Recently I've had discussions with folks on both ends of the spectrum as it concerns the "altar call". Some would argue that there is no place for it in the church worship service and others would argue there is value in offering a time of response. Some still would say it is necessary for the work of salvation to occur in a person's life. To that last assertion I would vigorously rebuke that thinking as salvation is wholly to the glory of God and wholly the gracious work of God. "Walking an aisle" or responding publicly to God's call to faith does not complete the work otherwise salvation would be as a result at least in part by a human work. Furthermore there is no argument for this or example of this in Scripture! Now what is the case against an altar call? First of all, it is not Biblical. There are no examples of this in the gathered worship of the church. If we believe in the sufficiency of Scripture and that it should regulate our what we do in worship then we need to seriously question the place of the "come forward invitation" in our worship services. I've got some of you nervous right now but hang with me. The second issue with the altar call is a point the great Martyn Lloyd-Jones brings up in THIS ARTICLE (which I encourage you to read) concerning one with "false faith". We never want someone to think responding to an altar call is the same thing as Spirit-regenerated repentance and faith. This misunderstanding has led to hosts of "false conversions" where true spiritual conversion never really occurred.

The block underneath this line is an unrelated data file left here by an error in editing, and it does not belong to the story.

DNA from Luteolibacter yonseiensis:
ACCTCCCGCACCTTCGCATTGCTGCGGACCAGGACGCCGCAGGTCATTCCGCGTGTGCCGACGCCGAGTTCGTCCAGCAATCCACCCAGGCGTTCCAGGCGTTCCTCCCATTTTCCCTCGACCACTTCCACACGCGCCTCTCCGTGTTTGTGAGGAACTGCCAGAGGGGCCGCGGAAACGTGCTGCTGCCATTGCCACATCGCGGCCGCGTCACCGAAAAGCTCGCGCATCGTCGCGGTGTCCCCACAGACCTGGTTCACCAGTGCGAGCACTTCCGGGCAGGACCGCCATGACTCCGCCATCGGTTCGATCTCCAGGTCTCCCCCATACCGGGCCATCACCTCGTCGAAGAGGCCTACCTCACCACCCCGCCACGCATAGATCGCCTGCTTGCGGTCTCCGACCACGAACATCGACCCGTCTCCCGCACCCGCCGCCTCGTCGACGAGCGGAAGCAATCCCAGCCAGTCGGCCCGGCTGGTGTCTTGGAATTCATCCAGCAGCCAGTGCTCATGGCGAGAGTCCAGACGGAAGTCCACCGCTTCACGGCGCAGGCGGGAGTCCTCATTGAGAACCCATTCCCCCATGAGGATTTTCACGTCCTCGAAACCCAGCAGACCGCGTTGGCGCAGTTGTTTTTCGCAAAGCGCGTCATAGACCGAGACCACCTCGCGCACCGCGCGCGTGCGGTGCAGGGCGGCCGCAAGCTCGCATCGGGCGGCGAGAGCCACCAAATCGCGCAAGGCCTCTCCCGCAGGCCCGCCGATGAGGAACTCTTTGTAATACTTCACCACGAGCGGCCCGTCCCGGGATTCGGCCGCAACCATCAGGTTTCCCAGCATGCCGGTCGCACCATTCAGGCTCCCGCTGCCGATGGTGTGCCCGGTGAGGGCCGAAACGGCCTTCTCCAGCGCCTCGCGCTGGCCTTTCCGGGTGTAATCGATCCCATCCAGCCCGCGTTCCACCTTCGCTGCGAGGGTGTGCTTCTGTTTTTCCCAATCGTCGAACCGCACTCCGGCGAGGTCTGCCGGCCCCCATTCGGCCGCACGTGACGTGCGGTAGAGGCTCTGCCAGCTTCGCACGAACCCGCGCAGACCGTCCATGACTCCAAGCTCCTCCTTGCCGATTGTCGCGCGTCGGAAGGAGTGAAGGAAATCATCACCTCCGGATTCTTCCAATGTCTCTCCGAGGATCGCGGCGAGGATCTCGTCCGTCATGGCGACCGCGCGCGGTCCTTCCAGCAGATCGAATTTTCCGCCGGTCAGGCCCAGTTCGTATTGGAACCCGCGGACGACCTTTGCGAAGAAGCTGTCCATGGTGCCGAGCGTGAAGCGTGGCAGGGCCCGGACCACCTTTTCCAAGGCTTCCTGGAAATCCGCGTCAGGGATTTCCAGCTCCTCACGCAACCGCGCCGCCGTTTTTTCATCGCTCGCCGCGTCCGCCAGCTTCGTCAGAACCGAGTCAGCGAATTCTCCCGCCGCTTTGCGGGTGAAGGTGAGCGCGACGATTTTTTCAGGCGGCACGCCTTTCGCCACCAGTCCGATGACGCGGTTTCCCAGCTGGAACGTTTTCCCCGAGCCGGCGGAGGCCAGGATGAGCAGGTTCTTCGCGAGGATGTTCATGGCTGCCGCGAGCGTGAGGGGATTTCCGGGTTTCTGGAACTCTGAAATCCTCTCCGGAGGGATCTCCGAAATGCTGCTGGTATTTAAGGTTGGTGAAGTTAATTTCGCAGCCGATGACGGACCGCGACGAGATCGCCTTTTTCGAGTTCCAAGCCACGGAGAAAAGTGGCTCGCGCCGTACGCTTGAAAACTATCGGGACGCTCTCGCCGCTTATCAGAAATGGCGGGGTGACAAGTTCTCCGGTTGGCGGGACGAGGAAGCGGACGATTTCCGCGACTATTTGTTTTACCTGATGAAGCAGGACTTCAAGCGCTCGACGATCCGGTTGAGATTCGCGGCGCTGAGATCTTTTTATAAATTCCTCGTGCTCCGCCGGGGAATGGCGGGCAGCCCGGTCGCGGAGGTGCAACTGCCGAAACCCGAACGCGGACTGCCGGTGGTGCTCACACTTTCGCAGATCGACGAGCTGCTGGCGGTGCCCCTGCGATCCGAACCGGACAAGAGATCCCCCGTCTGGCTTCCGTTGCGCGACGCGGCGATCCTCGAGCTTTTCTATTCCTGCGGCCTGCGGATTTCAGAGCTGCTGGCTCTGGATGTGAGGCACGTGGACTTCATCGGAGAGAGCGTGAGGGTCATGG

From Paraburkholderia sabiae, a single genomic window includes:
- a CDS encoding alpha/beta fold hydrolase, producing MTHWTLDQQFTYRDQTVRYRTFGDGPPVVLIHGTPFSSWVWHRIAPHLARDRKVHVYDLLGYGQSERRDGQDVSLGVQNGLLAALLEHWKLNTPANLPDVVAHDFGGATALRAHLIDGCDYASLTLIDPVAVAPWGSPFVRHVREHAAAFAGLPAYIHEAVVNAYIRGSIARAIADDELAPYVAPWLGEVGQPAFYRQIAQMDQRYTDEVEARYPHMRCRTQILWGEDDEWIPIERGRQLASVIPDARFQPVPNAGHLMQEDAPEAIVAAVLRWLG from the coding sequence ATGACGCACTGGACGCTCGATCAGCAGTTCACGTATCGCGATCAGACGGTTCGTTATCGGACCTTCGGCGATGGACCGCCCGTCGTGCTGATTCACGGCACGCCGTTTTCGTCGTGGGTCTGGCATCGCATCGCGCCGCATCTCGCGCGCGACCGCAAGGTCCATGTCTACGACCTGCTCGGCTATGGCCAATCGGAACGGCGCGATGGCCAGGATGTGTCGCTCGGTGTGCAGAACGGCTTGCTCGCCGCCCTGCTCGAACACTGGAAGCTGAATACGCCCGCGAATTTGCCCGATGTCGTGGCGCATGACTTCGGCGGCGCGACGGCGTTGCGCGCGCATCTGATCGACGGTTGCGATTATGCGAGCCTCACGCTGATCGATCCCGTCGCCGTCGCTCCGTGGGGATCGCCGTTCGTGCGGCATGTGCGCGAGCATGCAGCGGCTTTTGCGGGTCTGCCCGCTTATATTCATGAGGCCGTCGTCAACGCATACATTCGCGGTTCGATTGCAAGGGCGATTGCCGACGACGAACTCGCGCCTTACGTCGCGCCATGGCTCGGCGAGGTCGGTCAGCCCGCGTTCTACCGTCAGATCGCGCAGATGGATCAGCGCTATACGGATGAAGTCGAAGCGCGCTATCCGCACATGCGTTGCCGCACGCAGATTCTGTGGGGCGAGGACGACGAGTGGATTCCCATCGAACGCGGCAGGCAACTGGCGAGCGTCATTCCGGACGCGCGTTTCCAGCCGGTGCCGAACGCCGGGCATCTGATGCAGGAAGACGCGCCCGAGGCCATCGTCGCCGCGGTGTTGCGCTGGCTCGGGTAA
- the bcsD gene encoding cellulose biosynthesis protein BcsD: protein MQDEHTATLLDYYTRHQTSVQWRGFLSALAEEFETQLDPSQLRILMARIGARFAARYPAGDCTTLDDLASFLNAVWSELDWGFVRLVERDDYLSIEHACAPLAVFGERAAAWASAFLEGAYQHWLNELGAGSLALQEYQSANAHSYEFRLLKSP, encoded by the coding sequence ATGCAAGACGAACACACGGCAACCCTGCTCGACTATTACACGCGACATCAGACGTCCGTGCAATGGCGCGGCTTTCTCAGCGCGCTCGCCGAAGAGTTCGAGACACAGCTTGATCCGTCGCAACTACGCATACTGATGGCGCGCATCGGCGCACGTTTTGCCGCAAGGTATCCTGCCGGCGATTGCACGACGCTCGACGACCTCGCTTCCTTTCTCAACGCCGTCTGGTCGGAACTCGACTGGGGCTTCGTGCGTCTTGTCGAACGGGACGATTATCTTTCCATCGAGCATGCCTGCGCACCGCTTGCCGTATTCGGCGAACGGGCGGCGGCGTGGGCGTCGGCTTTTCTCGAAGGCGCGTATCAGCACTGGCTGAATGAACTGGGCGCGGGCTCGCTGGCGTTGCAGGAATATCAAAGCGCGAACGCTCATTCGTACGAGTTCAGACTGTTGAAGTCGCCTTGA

Is there a place for the "altar call". Firstly, I've never been fond of that term. The "altar call" originated in the 1820's under the ministry of Charles Finney (as did the "sinner's prayer"). In the scope of Christian history that is pretty recent to become a bedrock of church life and doctrine. However, I think it is appropriate to have a period of reflection after the sermon and at the conclusion of the service especially for Christians. As a culture we are always busy and always on the move. It is important to slow down and meditate on the Word that has been presented and how God intends for each to apply it. Also as I say at times if true conversion has occurred in a person's life I want to provide a moment for those to come meet with me briefly for prayer and encouragement. This always leads to an appointment for further discussion and testing of the faith. People don't join the church in that moment and we must wait to see fruit before confidently affirming salvation but I am not entirely oppossed to a public profession of faith if we are clear that genuine faith has already been produced by the regenerating work of the Holy Spirit. I've been challenged to be more clear by my words that the invitation is not to 'walk the aisle and be saved'. God's work of salvation doesn't need a 20 foot walk to be completed. I do want to invite people to "let their light shine before men" and not be ashamed to declare to others Christ is Lord. I want to also invite people to covenant with our congregation in membership so that we can watch each others' walks. Finally I want to invite people to stop moving so fast through the day and reflect on the weight of God's holy Word. That is an invitation we should all respond to.